Judy, an adult daughter and the main carer for her mother, describes what it is to have a parent with dementia and how she is coping with her mother living at home with dementia trained care professionals from Care for Family. Judy agreed to answer some questions for this blog so that others in the same situation do not feel alone. (All names have been changed for confidentiality)

When did you begin to think your mother had dementia?

On reflection my father’s death in January last year was when my family and I realised that something was not right with Mum. For a long time we thought our mother was grieving but it was much more than that. On a visit to our holiday house on the central coast she caught the wrong train. She got off at the wrong station and we tried calling her on her mobile but she did not have it switched on. We were very worried as she failed to arrive on time at the correct station. She eventually arrived – 3.5 hours late. She did not understand that she was late and seemed confused that we were all making such a fuss. She also began falling asleep throughout the day, which is very unusual for her.

Did you seek medical assistance?

Yes. We consulted her local GP for advice and support. The Doctor believed Mum may have suffered a transient ischemic attack (TIA). She was also diagnosed with an Urinary Tract Infection which caused her to become extremely agitated and confused for a period (worse than usual) until her infection was treated. We were also referred to a Geriatrician who did diagnose her dementia.

How are your mother and other family members coping? It must be very hard for you and your siblings to see this change in your mother?

Mum has really drifted away from her former self and it is quite hard to deal with at times. It was particularly tough for her when she had to stop driving. There is a real sense of not only losing a sense of your former self, but also your independence. In the beginning I did not want to accept my mother having dementia. I was concerned she would be stigmatised. It has been a struggle but I am glad she is now being supported by care professionals who are trained in working with people with various forms of dementia and also being taken to day care activities in the community. It’s interesting, as I have found friends to be a lot more understanding and supportive of the fact that Mum has dementia. Unfortunately, my siblings and other relatives have not been as understanding and can lose their patience with Mum at times. Her neighbours and friends have been wonderful and help her with areas she struggles with such as counting money to pay for a coffee at the local café.

What do you and your family members do to support your mother during this difficult time?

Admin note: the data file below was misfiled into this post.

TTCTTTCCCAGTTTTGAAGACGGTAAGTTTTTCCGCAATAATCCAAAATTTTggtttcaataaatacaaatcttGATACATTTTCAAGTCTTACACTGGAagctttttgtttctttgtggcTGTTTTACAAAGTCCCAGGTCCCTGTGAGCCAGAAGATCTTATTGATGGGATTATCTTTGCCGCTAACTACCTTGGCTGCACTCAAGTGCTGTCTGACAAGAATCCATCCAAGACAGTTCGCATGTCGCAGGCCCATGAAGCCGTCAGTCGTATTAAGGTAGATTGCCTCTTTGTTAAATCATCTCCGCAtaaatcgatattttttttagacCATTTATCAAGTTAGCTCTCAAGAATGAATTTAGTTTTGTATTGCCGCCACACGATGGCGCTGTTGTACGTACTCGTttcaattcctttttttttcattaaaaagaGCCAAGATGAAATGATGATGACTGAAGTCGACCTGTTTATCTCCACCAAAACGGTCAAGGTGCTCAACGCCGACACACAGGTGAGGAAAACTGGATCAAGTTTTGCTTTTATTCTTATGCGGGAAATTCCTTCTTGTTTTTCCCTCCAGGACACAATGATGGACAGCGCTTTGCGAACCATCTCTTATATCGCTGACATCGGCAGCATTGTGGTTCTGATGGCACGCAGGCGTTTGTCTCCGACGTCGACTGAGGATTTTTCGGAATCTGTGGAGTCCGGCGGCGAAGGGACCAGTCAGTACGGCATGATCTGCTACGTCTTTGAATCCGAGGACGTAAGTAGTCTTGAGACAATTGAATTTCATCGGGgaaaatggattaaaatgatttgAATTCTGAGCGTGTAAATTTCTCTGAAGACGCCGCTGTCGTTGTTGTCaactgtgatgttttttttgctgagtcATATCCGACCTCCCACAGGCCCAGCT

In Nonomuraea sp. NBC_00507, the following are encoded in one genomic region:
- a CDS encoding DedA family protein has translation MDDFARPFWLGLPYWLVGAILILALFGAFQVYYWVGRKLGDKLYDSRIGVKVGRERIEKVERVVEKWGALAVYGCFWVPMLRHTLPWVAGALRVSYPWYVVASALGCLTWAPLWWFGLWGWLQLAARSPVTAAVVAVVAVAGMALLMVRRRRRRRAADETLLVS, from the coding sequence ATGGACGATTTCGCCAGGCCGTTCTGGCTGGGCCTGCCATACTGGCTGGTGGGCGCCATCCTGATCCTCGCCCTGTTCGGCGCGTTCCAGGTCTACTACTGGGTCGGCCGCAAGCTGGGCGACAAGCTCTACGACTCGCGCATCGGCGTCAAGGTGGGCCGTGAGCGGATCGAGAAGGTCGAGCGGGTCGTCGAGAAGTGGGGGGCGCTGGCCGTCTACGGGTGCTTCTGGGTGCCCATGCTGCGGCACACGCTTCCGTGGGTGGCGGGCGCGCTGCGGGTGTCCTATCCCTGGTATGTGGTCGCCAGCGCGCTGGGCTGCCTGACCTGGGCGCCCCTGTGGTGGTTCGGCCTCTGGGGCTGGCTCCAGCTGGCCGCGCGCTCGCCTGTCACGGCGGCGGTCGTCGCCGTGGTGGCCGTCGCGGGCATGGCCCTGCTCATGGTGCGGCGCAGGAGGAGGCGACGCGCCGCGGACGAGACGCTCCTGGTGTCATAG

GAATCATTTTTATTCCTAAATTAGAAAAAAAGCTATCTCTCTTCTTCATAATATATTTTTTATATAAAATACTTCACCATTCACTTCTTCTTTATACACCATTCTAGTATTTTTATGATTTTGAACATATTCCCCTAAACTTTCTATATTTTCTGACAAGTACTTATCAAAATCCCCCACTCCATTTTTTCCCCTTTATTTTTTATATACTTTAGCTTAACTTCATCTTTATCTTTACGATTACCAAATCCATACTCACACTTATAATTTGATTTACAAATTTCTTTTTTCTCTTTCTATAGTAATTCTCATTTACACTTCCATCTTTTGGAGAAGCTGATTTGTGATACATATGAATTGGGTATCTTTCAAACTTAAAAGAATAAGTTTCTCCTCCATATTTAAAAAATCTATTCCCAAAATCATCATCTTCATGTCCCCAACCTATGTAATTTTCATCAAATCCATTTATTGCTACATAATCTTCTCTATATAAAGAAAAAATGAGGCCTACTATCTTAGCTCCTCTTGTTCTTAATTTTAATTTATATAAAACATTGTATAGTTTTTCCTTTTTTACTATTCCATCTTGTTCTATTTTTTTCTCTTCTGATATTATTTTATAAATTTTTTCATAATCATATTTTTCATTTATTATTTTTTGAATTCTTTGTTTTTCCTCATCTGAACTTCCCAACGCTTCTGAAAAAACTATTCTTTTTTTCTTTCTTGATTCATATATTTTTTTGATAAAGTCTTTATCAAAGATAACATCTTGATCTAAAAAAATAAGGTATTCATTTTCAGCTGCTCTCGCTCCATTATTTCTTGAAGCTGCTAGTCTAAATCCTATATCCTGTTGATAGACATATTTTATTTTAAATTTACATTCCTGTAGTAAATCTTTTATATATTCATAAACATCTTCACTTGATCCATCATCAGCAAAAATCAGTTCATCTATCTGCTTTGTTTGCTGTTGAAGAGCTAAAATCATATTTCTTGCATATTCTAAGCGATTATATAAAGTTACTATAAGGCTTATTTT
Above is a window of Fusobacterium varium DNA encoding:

We are helping our mum in different ways. We are quite lucky compared to other families in similar situations as we all communicate effectively with one another and all help. My sister Becky (an accountant) manages all financial matters and has been made Power of Attorney. My brother Gerald visits Mum regularly, however he becomes quite impatient with her at times. The girls in the family seem to have more patience. Mum’s behaviour can be quite challenging at times and it has been hard on us as a family. My younger sister Gita is also great for visiting Mum but has been very sensitive to the fact that her children no longer have the Grandmother they grew up with. I am a Nurse so family members look to me for guidance. 

You are very fortunate to have so many siblings to help care for your Mum. Do you think it is important to have a support network? 

Yes indeed. I don’t know what we would do without each other. Sometimes it becomes tough and one of us may become upset and need support, we also need each other to help to continue to support our mum. Even though Mum has all of us she seems very lonely. Mentally she is in a place that no one understands but her, so it is very difficult.

Tell me about the difference Care for Family has made in your Mum’s life as well as your own life. 

I have huge peace of mind knowing that there are trained carers from Care For Family and that we can communicate with the office very easily if we need further assistance. Care For Family has organised outings and daily activities for our mum and at this moment we are really grateful that mum is willing to attend these arrangements. Mum feels secure in her own home and when the competent care professionals arrive her mood is uplifted as she has a real connection with the two ladies who attend to her needs 7 days a week for 8 hours a day. It is great comfort and support for her and also very comforting for me and the rest of family.

At times we have needed extra care, especially on weekends when family have not been able to visit and Care For family have placed their caring workers for some extra hours at very short notice. It is not always easy having our Mum live alone, but it was always her wish to remain in her own home and not be placed into a residential facility. It is wonderful that we have such caring professional support from Care For family to honour her wishes.

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